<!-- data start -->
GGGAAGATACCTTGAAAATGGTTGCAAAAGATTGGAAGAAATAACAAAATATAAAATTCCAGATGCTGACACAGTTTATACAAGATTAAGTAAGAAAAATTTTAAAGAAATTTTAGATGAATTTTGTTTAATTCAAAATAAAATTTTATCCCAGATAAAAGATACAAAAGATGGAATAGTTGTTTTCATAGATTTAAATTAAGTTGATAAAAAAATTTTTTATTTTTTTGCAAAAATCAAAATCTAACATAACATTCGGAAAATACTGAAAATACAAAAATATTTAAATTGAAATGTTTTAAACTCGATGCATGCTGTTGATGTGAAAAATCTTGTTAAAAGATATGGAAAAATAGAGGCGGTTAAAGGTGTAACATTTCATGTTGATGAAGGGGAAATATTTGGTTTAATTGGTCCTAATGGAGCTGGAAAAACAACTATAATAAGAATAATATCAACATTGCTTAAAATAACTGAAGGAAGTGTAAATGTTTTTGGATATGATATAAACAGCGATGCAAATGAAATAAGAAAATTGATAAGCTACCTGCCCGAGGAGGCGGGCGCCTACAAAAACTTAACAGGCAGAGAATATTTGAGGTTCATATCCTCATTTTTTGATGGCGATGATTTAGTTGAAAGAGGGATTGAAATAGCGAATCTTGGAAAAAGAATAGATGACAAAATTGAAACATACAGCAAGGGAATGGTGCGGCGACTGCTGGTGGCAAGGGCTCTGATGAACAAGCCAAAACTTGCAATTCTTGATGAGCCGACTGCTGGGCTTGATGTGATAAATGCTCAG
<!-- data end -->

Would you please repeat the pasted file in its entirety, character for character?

GGGAAGATACCTTGAAAATGGTTGCAAAAGATTGGAAGAAATAACAAAATATAAAATTCCAGATGCTGACACAGTTTATACAAGATTAAGTAAGAAAAATTTTAAAGAAATTTTAGATGAATTTTGTTTAATTCAAAATAAAATTTTATCCCAGATAAAAGATACAAAAGATGGAATAGTTGTTTTCATAGATTTAAATTAAGTTGATAAAAAAATTTTTTATTTTTTTGCAAAAATCAAAATCTAACATAACATTCGGAAAATACTGAAAATACAAAAATATTTAAATTGAAATGTTTTAAACTCGATGCATGCTGTTGATGTGAAAAATCTTGTTAAAAGATATGGAAAAATAGAGGCGGTTAAAGGTGTAACATTTCATGTTGATGAAGGGGAAATATTTGGTTTAATTGGTCCTAATGGAGCTGGAAAAACAACTATAATAAGAATAATATCAACATTGCTTAAAATAACTGAAGGAAGTGTAAATGTTTTTGGATATGATATAAACAGCGATGCAAATGAAATAAGAAAATTGATAAGCTACCTGCCCGAGGAGGCGGGCGCCTACAAAAACTTAACAGGCAGAGAATATTTGAGGTTCATATCCTCATTTTTTGATGGCGATGATTTAGTTGAAAGAGGGATTGAAATAGCGAATCTTGGAAAAAGAATAGATGACAAAATTGAAACATACAGCAAGGGAATGGTGCGGCGACTGCTGGTGGCAAGGGCTCTGATGAACAAGCCAAAACTTGCAATTCTTGATGAGCCGACTGCTGGGCTTGATGTGATAAATGCTCAG